By on November 23, 2011

Renault already upset the European car market with its low cost Logan, which goes for around €7,700 (approx $10,000) in France. If the French newspaper La Tribune has its sources straight, then Renault could be coming out with a car that is priced like a high-end bicycle.

Renault allegedly is working on a car that will cost €2,500 ($3,350). France’s wire service Agence France Presse says it is not true, but la Tribune sticks to its guns and says that it maintains that its “proprietary information” is correct. According to TTAC’s proprietary information, AFP is wrong, and La Tribune is on the right track.

Renault’s low cost maven Gerard Detourbet (father of the Logan) has been put on the project, not just for Renault, but for the Renault / Nissan Alliance. As a timeframe we hear something less than 5 years. The €2,500 may not be cast in stone, but the order of magnitude (or is that minitude?) is correct.

Renault’s CEO Carlos Ghosn is betting big on emerging markets. Low cost is key in markets where the previous vehicle was a moped. If the economy goes down the toilet, low cost will be the key to everywhere.

At the Frankfurt Motor Show, Renault’s Gerard Detourbet told La Tribune that he and his team are “working hard” on a car below the Dacia Logan and Sandero. But, says the paper, at €2,500, the car cannot rest on the Logan platform, it needs something cheaper. That’s what Detourbet is working on. What is most interesting is that due to Renault/Nissan’s cost structure, it can make decent money on a car that goes for petty cash.

THAT is the real miracle of the industry.

Tata’s Nano has not set the world on fire, but not for a lack of interest. First, Tata could not produce the car. Then the Nano did set itself on fire. Wouldn’t it be interesting if Renault/Nissan would give Tata trouble in its home market India with a low cost car?



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16 Comments on “Roll Over, Nano: Renault Working On €2.500 Car...”

  • avatar

    I’m not so sure that such cheap cars will ever be really economically viable. I’m sure that by blending together existing designs/technologies/parts that R&D costs can be kept down. But the constantly varying expense of raw materials, the cost of actually manufacturing the car and shipping it to it’s end destination will surely cut into any minor profits that a manufacturer would make.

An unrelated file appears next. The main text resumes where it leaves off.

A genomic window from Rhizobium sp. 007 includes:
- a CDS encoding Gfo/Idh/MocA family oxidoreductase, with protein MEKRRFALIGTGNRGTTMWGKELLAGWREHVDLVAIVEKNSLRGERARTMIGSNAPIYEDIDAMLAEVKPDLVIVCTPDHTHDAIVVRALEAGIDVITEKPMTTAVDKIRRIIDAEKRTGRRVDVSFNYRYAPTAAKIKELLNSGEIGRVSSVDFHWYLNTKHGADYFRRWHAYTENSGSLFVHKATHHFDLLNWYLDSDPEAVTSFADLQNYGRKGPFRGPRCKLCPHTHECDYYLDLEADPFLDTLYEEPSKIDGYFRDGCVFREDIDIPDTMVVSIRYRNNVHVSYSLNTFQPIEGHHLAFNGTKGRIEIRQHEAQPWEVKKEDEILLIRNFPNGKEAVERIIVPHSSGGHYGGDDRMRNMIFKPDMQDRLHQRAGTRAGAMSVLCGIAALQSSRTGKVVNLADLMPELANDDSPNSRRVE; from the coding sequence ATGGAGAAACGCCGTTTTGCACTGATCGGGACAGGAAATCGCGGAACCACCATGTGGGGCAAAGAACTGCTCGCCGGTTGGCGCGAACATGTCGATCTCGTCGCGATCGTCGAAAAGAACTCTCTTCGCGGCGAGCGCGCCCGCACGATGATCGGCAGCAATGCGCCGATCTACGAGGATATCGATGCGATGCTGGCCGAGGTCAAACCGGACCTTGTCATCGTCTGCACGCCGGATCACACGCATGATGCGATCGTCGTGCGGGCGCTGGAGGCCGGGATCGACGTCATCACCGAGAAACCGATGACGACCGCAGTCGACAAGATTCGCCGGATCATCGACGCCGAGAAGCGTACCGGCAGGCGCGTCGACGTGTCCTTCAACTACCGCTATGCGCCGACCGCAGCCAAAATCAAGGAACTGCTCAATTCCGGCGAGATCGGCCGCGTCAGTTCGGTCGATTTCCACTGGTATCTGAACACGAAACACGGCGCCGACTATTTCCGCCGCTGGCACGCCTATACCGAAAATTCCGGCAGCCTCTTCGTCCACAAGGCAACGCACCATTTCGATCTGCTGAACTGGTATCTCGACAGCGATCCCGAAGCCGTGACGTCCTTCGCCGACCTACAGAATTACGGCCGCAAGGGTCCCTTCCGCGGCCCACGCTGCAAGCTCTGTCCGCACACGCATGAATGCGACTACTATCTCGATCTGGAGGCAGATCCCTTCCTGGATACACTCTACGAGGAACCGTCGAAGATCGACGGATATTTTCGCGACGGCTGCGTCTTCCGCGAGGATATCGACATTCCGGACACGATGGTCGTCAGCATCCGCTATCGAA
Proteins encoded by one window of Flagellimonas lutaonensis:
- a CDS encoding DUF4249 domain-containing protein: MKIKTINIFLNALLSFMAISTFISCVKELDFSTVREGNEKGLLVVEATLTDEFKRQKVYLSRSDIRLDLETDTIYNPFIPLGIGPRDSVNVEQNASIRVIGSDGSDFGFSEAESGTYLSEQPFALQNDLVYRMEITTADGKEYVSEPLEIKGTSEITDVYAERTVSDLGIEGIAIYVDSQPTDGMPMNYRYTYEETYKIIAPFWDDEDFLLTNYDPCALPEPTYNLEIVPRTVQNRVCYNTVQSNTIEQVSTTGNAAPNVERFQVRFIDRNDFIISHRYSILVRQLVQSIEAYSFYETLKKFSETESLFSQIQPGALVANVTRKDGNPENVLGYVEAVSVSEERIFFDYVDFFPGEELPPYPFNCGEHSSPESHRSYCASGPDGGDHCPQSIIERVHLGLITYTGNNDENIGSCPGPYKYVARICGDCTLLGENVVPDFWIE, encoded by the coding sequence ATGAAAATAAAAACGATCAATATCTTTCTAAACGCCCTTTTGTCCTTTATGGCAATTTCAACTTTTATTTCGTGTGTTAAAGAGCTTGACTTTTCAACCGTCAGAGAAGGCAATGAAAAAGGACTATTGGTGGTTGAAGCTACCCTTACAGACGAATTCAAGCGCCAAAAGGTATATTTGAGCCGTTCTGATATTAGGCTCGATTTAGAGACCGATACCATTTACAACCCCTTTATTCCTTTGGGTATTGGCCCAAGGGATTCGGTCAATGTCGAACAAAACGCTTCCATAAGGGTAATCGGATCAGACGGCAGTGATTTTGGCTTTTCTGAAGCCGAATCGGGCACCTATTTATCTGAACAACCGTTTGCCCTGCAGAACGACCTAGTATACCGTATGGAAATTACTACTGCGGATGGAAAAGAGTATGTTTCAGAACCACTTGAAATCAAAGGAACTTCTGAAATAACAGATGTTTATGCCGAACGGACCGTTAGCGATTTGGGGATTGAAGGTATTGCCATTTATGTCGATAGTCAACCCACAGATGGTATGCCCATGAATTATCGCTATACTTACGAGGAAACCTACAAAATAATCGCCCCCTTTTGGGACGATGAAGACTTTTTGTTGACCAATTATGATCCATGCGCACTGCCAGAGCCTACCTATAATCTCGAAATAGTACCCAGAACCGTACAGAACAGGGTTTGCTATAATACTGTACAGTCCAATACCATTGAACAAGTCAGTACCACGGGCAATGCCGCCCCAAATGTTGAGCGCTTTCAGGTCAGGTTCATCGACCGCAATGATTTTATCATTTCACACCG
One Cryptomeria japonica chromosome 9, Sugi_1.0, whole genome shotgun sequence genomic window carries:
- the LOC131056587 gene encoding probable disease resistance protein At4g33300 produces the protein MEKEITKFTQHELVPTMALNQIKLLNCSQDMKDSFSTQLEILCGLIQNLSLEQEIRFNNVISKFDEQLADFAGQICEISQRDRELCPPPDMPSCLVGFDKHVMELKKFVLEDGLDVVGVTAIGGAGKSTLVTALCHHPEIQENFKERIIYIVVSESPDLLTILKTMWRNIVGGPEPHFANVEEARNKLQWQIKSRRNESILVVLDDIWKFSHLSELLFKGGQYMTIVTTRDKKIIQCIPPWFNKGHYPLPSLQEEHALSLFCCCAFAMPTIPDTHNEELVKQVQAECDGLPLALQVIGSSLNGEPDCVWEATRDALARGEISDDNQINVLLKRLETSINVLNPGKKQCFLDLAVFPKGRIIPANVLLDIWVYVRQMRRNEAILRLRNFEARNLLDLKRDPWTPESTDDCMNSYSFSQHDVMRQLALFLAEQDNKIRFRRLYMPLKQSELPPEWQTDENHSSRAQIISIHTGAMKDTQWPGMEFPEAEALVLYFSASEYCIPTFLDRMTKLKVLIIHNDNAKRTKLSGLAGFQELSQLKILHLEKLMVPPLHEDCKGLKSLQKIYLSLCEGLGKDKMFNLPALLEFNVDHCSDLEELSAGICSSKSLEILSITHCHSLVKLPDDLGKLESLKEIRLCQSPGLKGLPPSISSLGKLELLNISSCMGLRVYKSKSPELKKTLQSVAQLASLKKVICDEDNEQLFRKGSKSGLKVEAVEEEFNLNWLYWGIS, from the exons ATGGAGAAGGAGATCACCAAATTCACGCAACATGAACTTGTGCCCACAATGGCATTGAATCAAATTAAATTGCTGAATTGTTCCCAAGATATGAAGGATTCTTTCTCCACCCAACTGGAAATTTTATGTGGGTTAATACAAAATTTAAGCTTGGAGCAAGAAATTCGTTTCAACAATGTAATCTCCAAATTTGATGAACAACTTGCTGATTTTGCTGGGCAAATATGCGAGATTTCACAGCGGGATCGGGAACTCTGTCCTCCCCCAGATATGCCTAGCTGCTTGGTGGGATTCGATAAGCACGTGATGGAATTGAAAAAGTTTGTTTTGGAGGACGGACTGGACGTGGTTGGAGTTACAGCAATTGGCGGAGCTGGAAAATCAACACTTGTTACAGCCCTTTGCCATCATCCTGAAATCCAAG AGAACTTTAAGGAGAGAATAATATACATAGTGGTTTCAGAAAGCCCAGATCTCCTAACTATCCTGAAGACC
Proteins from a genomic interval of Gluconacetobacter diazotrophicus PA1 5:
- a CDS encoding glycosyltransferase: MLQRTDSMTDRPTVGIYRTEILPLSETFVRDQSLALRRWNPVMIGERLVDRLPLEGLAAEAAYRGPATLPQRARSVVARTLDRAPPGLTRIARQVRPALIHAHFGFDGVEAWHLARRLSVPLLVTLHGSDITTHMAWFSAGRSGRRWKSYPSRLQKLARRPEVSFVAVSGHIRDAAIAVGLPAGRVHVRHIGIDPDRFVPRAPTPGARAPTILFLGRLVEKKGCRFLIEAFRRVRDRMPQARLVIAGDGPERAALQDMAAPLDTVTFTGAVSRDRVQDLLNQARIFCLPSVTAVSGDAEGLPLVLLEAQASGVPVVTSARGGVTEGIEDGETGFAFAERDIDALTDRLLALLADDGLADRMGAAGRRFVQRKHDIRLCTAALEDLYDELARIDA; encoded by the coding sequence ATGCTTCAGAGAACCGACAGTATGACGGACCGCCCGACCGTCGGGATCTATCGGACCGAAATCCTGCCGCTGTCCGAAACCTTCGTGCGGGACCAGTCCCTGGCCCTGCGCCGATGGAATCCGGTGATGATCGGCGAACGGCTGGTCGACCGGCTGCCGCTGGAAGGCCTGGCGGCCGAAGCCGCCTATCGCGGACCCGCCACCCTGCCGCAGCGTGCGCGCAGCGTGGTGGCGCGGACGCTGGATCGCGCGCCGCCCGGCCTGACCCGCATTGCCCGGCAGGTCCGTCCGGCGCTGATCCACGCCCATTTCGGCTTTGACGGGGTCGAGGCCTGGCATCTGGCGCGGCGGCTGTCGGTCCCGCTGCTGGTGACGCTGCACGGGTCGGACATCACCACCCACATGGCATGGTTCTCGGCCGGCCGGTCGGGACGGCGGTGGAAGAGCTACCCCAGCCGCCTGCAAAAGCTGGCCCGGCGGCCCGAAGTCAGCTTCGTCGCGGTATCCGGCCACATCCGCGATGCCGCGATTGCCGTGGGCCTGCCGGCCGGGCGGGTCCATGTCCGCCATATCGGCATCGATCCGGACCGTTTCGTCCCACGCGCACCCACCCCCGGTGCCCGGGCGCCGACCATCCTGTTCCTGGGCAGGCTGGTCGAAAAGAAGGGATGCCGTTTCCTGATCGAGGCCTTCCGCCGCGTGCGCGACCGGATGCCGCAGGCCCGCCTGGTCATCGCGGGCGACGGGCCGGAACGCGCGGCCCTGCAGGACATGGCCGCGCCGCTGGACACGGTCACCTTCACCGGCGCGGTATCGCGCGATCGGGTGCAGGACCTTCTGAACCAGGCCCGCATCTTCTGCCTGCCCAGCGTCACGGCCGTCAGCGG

• 0 avatar

      I remember hearing a last-generation Taurus was about 7K is materials to make. That included labor I suspect. So a substantially smaller car (think Fiat 500) using the most basic features and extensive use of cheap manufacturing and localized production could turn a profit of $500 on each car, not a whole lot but any profit can make the venture worthwhile when the country has real money to buy cars with and you want to sell them that 7500 euro car or more expensive cars than that.

      • 0 avatar

        I’m quite sure no family car today costs anything near 7k in materials. Most of the total cost of a car today is development, including setting up the machines that do most of the work, designers, engineers, testing, administration, electricity, and general factory maintenance, and offcourse the paperwork needed for all those things, and remember they have to update that car each year to get the customers in through the door. And then comes all the transport and logistics and dealer costs to get the car out to the customers. The material costs of a car is so small that losing a trainload of lets say 300-400 cars makes little or no difference in the final profit on that car model.